Staff Pay Remits

Pay Metrics

9. The following sets out details of each of the key pay metrics which apply in 2017-18 to all staff excluding those listed in paragraphs 17 and 18:

Support for Lower Paid Staff

10. The Scottish Government recognises the importance of supporting lower paid staff within the public sector and the policy continues to include specific measures to support such staff:

  • maintaining the low pay threshold at £22,000.
  • employers covered by the policy are required to ensure staff are paid the Scottish Living Wage.
  • all staff with a full-time equivalent salary of less than the low pay threshold should receive an increase of £400. This excludes any increase that may be paid for progression.

Basic Award

11. A 1 per cent cap on the total cost of the increase in baseline paybill of all staff earning above the low pay threshold. Within that, public bodies will have discretion to submit proposals to vary the levels of basic pay increases across their workforce to take account of local circumstances, such as the impact of the low pay measures, staff and trade union priorities and affordability.


12. Nothing in this policy is intended to interfere with pay progression arrangements for staff in the pay remit nor to constrain discussions between employers and staff and/or their representatives on this issue.

Non‑Consolidated Performance Related Pay

13. All access to non-consolidated pots, for payments linked to performance (bonuses) or paid to staff on their maximum, continues to be suspended for 2017-18.

Additional flexibility

14. Public bodies will be able to use paybill savings in addition to the 1 per cent cap to make affordable and sustainable changes to their existing pay and grading structures where there is clear evidence of significant and business critical equality issues.


15. The cost of pay progression and the low pay measures are subject to affordability but are outwith the 1 per cent cap on the total cost of the increase in baseline paybill for all staff earning above the low pay threshold.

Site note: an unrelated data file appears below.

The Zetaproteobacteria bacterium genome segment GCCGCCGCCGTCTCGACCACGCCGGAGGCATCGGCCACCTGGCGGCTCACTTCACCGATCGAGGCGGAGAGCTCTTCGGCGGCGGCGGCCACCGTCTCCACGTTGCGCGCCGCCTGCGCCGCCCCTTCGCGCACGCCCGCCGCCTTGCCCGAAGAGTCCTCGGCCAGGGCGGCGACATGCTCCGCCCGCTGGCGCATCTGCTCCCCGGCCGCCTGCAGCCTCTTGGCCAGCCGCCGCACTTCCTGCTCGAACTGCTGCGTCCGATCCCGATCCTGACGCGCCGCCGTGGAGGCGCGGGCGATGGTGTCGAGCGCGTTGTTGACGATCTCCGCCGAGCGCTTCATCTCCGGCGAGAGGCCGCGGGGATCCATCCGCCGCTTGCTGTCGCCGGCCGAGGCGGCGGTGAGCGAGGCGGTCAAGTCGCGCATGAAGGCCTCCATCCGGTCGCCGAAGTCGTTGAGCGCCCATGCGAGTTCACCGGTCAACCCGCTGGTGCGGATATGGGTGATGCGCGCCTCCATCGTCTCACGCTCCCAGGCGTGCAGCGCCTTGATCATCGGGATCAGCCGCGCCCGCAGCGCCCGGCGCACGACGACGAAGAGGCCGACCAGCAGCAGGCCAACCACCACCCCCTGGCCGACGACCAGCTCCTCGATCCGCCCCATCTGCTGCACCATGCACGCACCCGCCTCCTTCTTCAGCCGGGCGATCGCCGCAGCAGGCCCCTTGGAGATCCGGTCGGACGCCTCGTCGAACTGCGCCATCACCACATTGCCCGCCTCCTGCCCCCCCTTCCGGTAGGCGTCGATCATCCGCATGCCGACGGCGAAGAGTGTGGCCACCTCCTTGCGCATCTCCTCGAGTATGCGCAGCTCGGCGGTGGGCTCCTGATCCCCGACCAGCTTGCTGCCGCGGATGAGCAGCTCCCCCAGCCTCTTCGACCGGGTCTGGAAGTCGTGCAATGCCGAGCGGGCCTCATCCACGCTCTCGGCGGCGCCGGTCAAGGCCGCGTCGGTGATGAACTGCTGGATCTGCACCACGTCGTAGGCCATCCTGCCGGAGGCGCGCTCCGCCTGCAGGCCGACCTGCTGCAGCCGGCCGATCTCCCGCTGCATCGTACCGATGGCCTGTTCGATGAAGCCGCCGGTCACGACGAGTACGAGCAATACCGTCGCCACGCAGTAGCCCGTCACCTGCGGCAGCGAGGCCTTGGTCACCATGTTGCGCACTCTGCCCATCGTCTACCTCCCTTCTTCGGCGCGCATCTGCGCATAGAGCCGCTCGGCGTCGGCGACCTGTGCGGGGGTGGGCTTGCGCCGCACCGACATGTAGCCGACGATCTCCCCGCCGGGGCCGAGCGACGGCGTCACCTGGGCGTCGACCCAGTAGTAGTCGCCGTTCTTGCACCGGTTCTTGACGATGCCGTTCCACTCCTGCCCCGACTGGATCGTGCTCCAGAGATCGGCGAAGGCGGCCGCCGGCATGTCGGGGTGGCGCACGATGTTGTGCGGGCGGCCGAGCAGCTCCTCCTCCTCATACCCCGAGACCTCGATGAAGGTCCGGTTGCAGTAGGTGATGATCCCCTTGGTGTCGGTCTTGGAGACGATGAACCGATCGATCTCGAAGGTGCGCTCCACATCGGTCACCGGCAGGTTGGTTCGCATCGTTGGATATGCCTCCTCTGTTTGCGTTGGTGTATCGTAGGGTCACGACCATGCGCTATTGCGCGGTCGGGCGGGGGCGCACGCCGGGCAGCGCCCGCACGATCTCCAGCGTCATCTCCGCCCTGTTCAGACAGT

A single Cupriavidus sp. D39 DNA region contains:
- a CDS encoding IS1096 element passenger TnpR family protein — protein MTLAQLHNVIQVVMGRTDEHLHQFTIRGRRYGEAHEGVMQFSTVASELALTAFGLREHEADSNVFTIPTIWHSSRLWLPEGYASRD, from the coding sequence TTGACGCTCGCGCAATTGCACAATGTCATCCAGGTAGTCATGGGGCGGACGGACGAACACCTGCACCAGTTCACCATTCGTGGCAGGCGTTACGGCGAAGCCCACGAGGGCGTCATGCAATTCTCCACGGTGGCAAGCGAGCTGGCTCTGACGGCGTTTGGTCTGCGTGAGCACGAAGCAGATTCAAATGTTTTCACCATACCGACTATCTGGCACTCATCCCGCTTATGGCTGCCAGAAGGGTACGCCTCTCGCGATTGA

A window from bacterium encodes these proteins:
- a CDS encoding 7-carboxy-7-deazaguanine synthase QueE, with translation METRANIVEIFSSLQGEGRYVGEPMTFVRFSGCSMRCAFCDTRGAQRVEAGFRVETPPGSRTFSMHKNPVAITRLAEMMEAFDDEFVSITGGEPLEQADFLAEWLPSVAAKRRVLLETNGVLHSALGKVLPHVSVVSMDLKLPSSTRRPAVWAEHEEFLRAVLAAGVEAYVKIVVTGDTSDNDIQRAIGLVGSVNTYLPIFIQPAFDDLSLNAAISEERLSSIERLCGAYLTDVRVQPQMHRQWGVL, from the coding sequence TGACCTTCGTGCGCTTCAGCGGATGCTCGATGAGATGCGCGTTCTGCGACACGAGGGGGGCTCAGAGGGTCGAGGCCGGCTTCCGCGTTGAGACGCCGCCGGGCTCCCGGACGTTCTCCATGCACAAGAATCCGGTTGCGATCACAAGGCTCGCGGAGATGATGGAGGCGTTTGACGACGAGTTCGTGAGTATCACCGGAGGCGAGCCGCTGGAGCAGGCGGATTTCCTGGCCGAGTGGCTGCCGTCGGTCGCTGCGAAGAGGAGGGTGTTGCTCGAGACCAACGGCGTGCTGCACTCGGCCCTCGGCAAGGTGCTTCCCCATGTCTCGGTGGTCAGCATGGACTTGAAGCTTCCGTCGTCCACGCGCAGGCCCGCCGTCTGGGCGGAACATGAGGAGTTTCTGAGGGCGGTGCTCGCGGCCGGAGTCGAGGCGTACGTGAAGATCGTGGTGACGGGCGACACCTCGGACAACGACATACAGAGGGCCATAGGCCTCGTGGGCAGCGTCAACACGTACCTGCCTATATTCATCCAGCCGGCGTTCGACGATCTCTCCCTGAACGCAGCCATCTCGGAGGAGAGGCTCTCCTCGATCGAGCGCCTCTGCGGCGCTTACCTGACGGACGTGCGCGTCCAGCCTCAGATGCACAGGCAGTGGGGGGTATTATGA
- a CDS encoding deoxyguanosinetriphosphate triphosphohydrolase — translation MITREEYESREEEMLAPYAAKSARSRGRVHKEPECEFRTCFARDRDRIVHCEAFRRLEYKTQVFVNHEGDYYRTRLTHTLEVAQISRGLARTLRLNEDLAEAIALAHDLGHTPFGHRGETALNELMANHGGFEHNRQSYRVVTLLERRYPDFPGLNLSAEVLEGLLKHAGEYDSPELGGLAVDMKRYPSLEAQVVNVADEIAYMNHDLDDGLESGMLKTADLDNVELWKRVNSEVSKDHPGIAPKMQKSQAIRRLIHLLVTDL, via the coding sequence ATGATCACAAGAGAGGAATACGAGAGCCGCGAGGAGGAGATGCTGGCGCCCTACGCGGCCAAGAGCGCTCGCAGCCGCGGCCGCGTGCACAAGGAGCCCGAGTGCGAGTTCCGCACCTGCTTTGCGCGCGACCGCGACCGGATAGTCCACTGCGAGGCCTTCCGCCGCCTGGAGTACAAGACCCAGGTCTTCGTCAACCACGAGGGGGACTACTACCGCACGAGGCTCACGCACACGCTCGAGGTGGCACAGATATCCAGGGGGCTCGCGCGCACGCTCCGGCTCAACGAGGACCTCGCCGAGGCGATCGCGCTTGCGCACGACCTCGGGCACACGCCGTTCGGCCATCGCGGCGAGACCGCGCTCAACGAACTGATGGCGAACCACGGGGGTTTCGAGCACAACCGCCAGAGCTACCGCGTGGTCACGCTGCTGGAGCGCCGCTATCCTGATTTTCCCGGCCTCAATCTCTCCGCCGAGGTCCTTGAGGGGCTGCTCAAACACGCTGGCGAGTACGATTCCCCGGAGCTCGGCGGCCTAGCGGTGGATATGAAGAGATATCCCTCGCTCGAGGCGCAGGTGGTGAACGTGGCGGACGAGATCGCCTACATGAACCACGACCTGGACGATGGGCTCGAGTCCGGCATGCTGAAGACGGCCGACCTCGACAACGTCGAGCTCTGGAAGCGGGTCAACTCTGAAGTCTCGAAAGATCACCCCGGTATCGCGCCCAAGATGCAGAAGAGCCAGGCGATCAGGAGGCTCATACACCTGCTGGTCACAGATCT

Technical Guide

16. A Technical Guide providing further detail to assist public bodies in the preparation of their staff pay remit proposals under this policy will be published in early 2017. This will be available on the Scottish Government Public Sector Pay webpages at:

Senior Appointments

17. The pay policy for senior appointments governs the remuneration (salary, pay range, annual increase or review, non‑consolidated performance payment (bonus) and other non‑salary rewards, etc.) of:

  • Chief Executives [1] of Non‑Departmental Public Bodies ( NDPBs) and Public Corporations, etc
  • NHS Scotland Executive and Senior Management posts in Grades D to I

18. This pay policy also governs the remuneration (daily fee rates, annual uprates or reviews and any pension arrangements, etc.) of:

  • All public appointments ( Chairs and Members) to Scottish public bodies; Non‑Executive Directors of the Scottish Government and its Agencies and Associated Departments; Chairs and Board Members of NHS Bodies; appointments to Tribunals, Appeals Boards, Royal Commissions, Advisory Committees and Inquiries, and ad hoc working groups, etc. under the auspices of the Scottish Ministers.

Pay Metrics

19. The following sets out details of each of the key pay metrics which apply in relation to the pay policy for senior appointments in 2017‑18:

Basic Award

20. A 1 per cent cap on the cost of the increase in basic pay for all senior appointments.

21. The 1 per cent cap on basic award will also apply to the daily fees for Chairs and Members of Scottish public bodies.


22. The cost of pay progression increases for senior appointees covered by this policy are limited to a maximum of 1.5 per cent.

Non-consolidated Performance Related Pay

23. Access to non‑consolidated performance related pay (bonuses) is again suspended in 2017‑18. The policy expectation is that any bonus arrangement in a Chief Executive's contract will be removed when an appropriate opportunity arises (on new appointment or following a review).

Technical Guide

24. A Technical Guide providing further detail to assist public bodies in the preparation of pay proposals under this policy will be published in early 2017. This will be made available on the Scottish Government's Public Sector Pay webpages at:

25. The Technical Guide will set out the pay frameworks for Chief Executives and Chairs and Members along with remuneration arrangements applicable for new appointments and pay reviews.